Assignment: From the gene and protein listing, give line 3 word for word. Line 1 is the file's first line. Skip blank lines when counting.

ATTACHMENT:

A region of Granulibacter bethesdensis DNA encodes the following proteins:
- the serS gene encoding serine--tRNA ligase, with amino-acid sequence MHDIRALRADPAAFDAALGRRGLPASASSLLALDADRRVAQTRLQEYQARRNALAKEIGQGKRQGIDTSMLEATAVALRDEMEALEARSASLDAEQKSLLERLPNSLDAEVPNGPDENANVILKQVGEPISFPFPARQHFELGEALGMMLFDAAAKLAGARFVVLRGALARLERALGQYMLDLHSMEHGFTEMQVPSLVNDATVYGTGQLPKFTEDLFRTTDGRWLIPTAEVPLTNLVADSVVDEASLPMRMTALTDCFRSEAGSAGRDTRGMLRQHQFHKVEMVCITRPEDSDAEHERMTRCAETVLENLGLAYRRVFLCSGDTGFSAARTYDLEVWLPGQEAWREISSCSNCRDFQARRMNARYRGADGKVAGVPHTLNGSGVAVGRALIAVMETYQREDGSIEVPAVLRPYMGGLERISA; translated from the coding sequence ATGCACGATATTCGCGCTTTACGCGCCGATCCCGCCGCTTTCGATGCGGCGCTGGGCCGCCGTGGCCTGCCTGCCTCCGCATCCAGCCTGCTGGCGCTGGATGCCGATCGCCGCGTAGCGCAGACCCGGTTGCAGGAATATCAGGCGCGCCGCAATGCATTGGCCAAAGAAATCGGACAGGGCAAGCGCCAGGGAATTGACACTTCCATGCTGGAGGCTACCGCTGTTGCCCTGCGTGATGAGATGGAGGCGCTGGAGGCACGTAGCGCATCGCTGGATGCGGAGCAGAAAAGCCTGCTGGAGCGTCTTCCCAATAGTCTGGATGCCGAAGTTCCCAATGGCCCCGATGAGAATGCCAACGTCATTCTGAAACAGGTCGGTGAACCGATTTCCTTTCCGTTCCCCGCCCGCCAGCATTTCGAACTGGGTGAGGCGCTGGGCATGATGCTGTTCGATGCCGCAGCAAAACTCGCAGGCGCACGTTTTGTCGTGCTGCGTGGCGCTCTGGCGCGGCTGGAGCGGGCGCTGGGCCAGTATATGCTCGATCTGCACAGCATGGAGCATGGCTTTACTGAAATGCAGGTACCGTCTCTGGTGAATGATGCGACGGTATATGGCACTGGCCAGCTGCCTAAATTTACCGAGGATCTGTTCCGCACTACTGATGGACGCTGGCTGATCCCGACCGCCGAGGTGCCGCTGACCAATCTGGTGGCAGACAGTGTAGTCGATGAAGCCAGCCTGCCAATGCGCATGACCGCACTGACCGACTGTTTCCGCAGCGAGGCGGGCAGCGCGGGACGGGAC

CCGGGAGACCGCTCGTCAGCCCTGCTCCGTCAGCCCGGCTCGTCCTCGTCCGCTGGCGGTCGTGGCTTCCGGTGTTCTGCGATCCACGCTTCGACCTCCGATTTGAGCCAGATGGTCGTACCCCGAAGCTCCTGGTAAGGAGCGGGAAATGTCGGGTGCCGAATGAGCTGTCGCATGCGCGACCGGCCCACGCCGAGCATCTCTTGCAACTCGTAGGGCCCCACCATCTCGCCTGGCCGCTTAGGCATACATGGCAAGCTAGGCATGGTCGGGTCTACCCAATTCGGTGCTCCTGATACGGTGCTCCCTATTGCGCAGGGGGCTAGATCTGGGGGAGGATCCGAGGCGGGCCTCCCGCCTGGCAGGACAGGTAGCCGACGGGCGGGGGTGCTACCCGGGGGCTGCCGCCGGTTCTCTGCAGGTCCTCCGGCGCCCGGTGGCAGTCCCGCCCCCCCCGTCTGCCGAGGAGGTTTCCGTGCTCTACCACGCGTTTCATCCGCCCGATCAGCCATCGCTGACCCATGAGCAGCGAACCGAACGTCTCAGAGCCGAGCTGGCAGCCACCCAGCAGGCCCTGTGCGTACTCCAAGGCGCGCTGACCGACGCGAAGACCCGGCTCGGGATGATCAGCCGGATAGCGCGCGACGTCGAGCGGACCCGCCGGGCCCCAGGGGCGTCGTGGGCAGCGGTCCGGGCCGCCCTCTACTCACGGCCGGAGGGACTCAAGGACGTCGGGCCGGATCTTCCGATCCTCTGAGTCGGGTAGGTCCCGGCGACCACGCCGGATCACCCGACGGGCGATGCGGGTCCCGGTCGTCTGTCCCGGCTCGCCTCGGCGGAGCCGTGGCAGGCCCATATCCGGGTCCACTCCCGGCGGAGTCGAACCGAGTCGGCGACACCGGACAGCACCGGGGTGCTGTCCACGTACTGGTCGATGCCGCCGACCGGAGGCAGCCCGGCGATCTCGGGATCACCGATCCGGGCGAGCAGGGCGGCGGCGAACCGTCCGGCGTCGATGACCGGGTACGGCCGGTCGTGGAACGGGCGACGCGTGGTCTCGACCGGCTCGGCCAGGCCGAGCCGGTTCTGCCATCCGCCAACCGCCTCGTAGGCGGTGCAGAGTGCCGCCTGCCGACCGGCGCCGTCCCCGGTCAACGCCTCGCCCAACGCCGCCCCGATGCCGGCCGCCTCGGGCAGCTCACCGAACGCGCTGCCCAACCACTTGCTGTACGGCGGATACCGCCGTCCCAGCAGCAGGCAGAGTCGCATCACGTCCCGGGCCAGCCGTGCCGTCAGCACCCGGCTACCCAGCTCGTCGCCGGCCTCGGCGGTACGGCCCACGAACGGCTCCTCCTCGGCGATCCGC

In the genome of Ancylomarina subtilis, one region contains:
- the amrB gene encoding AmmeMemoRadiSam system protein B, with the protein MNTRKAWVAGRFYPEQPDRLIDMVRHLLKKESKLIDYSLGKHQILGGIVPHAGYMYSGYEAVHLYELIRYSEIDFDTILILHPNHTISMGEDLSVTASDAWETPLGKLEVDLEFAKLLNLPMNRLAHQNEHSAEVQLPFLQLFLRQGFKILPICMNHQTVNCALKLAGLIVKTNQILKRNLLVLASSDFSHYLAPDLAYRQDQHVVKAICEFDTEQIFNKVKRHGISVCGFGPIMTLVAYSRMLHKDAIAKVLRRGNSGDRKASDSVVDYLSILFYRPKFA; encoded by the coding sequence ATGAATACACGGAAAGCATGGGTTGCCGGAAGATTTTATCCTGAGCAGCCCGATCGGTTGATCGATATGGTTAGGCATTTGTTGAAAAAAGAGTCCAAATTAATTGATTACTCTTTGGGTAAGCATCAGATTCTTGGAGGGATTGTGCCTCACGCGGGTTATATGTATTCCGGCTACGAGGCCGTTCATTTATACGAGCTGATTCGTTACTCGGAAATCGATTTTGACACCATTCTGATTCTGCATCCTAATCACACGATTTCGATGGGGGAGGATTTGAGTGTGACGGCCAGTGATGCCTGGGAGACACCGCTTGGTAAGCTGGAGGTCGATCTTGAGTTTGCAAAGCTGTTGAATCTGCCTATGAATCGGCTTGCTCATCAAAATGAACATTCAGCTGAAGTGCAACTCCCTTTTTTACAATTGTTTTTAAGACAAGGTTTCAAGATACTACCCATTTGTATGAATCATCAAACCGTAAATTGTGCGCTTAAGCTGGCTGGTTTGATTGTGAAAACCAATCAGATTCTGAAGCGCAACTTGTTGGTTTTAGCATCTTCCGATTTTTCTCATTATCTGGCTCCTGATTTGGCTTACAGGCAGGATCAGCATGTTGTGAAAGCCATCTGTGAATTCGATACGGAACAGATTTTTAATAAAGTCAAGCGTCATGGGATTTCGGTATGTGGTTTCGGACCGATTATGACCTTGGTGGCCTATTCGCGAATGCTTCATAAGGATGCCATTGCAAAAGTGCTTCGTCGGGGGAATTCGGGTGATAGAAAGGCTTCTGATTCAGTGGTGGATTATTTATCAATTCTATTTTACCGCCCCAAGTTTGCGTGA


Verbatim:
CCGGGAGACCGCTCGTCAGCCCTGCTCCGTCAGCCCGGCTCGTCCTCGTCCGCTGGCGGTCGTGGCTTCCGGTGTTCTGCGATCCACGCTTCGACCTCCGATTTGAGCCAGATGGTCGTACCCCGAAGCTCCTGGTAAGGAGCGGGAAATGTCGGGTGCCGAATGAGCTGTCGCATGCGCGACCGGCCCACGCCGAGCATCTCTTGCAACTCGTAGGGCCCCACCATCTCGCCTGGCCGCTTAGGCATACATGGCAAGCTAGGCATGGTCGGGTCTACCCAATTCGGTGCTCCTGATACGGTGCTCCCTATTGCGCAGGGGGCTAGATCTGGGGGAGGATCCGAGGCGGGCCTCCCGCCTGGCAGGACAGGTAGCCGACGGGCGGGGGTGCTACCCGGGGGCTGCCGCCGGTTCTCTGCAGGTCCTCCGGCGCCCGGTGGCAGTCCCGCCCCCCCCGTCTGCCGAGGAGGTTTCCGTGCTCTACCACGCGTTTCATCCGCCCGATCAGCCATCGCTGACCCATGAGCAGCGAACCGAACGTCTCAGAGCCGAGCTGGCAGCCACCCAGCAGGCCCTGTGCGTACTCCAAGGCGCGCTGACCGACGCGAAGACCCGGCTCGGGATGATCAGCCGGATAGCGCGCGACGTCGAGCGGACCCGCCGGGCCCCAGGGGCGTCGTGGGCAGCGGTCCGGGCCGCCCTCTACTCACGGCCGGAGGGACTCAAGGACGTCGGGCCGGATCTTCCGATCCTCTGAGTCGGGTAGGTCCCGGCGACCACGCCGGATCACCCGACGGGCGATGCGGGTCCCGGTCGTCTGTCCCGGCTCGCCTCGGCGGAGCCGTGGCAGGCCCATATCCGGGTCCACTCCCGGCGGAGTCGAACCGAGTCGGCGACACCGGACAGCACCGGGGTGCTGTCCACGTACTGGTCGATGCCGCCGACCGGAGGCAGCCCGGCGATCTCGGGATCACCGATCCGGGCGAGCAGGGCGGCGGCGAACCGTCCGGCGTCGATGACCGGGTACGGCCGGTCGTGGAACGGGCGACGCGTGGTCTCGACCGGCTCGGCCAGGCCGAGCCGGTTCTGCCATCCGCCAACCGCCTCGTAGGCGGTGCAGAGTGCCGCCTGCCGACCGGCGCCGTCCCCGGTCAACGCCTCGCCCAACGCCGCCCCGATGCCGGCCGCCTCGGGCAGCTCACCGAACGCGCTGCCCAACCACTTGCTGTACGGCGGATACCGCCGTCCCAGCAGCAGGCAGAGTCGCATCACGTCCCGGGCCAGCCGTGCCGTCAGCACCCGGCTACCCAGCTCGTCGCCGGCCTCGGCGGTACGGCCCACGAACGGCTCCTCCTCGGCGATCCGC